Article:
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Jay - Augusta., Granddaughter of John Jay,
the first
"Chief Justice of the United States"



 by Ron Williams


In the 1950s, my grandfather, Milfred WILLIAMS, worked in Augusta, Georgia for a pulpwood company that was tearing down some old homes on Green Street. They had taken the contents of the houses to a warehouse where they were going to be destroyed. If people wanted anything in the warehouse they could help themselves. My grandfather picked up several old books. Only one has survived and he gave it to me a few years ago. It is a diary from the late 1860s and early 1870s. No one could make out the handwriting, but since I am used to reading old records I was able to figure out some things.

On the first page is written "To Augusta Jay from H. E. P." I thought that this was a reference to Augusta, Georgia, but I was wrong. I discovered that the diary repeatedly mentions Henry Edward PELLEW (H. E. P.). This name did not mean anything to me at the time, but on a trip to the State Archives in Atlanta, Georgia, I happened by a set of books about prominent people in U.S. history. When I looked under PELLEW, I was surprised to see an article on Henry Edward PELLEW, whose first wife was Eliza JAY, after whose death he married Eliza's sister, Augusta JAY. This time I was in shock. I couldn't believe that I was actually holding this diary that was a piece of American history.

Henry Edward PELLEW was Viscount Exmouth in England. Augusta JAY was the daughter of William JAY and granddaughter of John JAY, the first Chief Justice of the United States Supreme Court. The diary opens with Augusta in England taking care of her dying sister, Eliza, and Eliza's children. In great detail Augusta describes in page after page Eliza's painful, agonizing death and funeral in England. A few months later, after a trip to the sea to gather shells, Eliza's baby took sick and died.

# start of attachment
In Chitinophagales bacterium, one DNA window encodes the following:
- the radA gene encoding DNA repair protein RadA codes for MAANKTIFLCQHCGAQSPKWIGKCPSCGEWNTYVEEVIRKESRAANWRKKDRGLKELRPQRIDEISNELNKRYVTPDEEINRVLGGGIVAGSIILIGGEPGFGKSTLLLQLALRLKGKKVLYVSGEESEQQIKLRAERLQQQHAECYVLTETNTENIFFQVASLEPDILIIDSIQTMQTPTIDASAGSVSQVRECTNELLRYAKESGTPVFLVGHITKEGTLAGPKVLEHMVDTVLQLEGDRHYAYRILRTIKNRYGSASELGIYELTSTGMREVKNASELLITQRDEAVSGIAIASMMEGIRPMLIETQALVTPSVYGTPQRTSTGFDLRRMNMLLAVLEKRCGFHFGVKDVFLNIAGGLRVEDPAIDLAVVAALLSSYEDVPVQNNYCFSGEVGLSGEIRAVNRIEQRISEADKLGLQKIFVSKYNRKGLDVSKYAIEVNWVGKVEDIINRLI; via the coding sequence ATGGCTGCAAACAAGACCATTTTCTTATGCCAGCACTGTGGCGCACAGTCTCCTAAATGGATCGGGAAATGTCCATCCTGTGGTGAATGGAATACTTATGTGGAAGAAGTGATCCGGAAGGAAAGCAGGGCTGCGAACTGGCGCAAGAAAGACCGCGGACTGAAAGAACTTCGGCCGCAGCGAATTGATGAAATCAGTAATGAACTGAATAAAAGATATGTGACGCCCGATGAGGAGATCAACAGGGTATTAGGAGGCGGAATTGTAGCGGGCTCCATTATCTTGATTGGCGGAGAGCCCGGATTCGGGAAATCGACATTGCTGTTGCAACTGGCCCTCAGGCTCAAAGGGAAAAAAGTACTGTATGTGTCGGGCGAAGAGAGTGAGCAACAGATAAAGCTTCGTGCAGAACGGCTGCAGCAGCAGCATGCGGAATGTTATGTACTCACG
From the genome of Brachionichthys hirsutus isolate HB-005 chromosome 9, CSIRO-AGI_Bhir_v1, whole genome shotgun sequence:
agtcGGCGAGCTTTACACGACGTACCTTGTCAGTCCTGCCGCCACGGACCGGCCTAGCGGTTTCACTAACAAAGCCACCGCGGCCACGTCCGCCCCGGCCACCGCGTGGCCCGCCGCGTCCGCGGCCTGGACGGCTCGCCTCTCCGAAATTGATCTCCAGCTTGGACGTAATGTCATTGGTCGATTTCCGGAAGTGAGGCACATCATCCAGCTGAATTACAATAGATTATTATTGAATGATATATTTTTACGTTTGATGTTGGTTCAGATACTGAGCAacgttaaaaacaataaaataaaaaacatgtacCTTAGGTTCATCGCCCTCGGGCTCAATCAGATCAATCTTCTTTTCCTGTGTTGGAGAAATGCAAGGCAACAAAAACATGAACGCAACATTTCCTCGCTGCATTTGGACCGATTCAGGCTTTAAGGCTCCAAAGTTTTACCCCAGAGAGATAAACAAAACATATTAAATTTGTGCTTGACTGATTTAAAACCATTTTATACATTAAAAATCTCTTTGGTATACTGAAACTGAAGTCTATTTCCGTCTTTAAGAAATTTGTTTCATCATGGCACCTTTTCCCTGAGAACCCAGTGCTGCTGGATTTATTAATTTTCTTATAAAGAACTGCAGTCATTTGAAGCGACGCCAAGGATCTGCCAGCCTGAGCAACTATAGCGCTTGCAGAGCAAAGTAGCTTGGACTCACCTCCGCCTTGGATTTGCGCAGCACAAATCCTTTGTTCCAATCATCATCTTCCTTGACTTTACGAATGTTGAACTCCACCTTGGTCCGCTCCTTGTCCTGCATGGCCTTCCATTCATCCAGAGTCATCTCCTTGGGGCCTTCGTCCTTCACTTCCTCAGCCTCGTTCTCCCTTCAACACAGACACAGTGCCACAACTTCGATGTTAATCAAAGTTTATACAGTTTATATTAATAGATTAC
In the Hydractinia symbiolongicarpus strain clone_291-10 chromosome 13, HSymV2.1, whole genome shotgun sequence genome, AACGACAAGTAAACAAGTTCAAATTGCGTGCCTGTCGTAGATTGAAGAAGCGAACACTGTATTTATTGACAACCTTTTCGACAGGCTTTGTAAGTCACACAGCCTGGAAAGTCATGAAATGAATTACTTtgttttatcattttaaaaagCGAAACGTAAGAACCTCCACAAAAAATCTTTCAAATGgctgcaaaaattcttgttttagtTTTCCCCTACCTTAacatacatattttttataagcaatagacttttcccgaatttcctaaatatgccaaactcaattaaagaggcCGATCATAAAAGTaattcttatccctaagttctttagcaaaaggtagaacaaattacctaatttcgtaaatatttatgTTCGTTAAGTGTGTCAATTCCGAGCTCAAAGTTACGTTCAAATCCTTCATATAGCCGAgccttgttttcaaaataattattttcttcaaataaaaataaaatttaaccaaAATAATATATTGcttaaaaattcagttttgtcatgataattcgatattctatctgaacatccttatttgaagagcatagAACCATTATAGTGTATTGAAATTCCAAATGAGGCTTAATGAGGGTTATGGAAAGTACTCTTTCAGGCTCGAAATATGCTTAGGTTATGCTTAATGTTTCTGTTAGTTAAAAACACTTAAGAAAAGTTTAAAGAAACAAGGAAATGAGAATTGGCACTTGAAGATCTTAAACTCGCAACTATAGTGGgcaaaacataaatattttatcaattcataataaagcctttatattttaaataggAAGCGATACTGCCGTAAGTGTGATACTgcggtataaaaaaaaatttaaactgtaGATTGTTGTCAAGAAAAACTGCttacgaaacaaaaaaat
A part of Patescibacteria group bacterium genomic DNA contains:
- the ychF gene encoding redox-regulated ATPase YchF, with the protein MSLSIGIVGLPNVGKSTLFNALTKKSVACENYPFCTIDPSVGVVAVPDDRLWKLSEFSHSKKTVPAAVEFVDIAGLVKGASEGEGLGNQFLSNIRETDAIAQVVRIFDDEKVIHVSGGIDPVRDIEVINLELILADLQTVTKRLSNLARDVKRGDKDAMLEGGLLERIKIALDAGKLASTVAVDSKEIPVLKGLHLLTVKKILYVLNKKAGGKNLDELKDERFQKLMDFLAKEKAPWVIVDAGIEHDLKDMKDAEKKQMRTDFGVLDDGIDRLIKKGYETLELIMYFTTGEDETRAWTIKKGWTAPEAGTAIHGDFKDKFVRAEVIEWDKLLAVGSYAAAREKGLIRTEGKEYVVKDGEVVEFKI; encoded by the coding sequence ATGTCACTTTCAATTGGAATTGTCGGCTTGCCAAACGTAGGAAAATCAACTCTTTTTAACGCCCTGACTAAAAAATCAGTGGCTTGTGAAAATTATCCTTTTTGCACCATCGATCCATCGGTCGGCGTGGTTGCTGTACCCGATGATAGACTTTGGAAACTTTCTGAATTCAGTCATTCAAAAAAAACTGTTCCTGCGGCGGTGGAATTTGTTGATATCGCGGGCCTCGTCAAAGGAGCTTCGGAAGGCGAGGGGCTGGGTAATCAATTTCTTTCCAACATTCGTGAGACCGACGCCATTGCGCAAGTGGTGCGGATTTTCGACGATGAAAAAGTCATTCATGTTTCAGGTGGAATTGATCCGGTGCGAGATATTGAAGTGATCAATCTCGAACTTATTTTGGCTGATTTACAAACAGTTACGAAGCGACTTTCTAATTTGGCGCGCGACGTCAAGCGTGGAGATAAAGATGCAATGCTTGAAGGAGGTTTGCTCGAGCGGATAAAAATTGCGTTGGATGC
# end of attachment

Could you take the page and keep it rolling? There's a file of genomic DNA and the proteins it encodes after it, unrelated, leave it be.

Augusta stayed on to care for the two boys left motherless. As the months passed, Henry Edward PELLEW, whom she calls "Poppy," asked her to marry him. It was illegal in England to marry the sister of a former spouse.* Therefore, they left England to marry in Austria, where Augusta's brother, John JAY, was the American ambassador. The night before the wedding they attended a party with the Prince and Princess of Wales. The evening after the wedding they had a private dinner with just a few guests. Augusta casually mentioned that Theodore ROOSEVELT and his wife were present (the parents of the future President, Theodore ROOSEVELT). I have since learned that PELLEW and ROOSEVELT worked closely in a national charity organization.

They returned to the United States, to Augusta's childhood home near Bedford, New York, in Katona's Wood. The diary records day-to-day life there, buying and remodelling a home, and how "good help is so hard to find." It ends in the mid 1870s, abruptly, leaving me wondering what happened to these people.

I have contacted the John Jay Homestead Society in Bedford, New York. They have no idea how the diary could have ended up in Augusta, Georgia. They did say that there was a family in Georgia who claimed to be descendants of John JAY, but I have never been able to find them. This diary could help prove their relation to this great American.

[Note: English marriages and "prohibited degrees." These were forbidden by acts of Parliament and ecclesiastical law. A marriage between two people within a prohibited degree required (AND STILL REQUIRES [as of 1998 anyway]) a private act of Parliament authorizing that marriage. These degrees have varied over time. They were listed in the Book of Common Prayer of 1662. The prohibitions prevented someone marrying his or her: (a) brother or sister (OR THEIR SPOUSE); (b) parent, grandparent, aunt, uncle, child, or grandchild (OR THEIR SPOUSE); (b) niece or nephew (OR THEIR SPOUSE); and (d) spouse's child, grandchild, parent, aunt, uncle of grandparent. Statutes of 1907 and 1921 made an exception to the prohibition at (a), allowing people to marry the spouse of their brother or sister, if that brother or sister had died. Some further exceptions were made in 1931, 1949, and 1986 so that, for example a man was allowed to marry his deceased wife's niece, aunt or widowed mother. Source: ANCESTRAL TRAILS: THE COMPLETE GUIDE TO BRITISH GENEALOGY AND FAMILY HISTORY, by Mark D. Herber, in association with the Society of Genealogists, London. (Published in USA, 1998, by arrangement with Sutton Publishing Limited by Genealogical Publishing Co., Baltimore, Maryland)]


See http://Pellew/Exmouth for details.


Descendants of Augusta Jay





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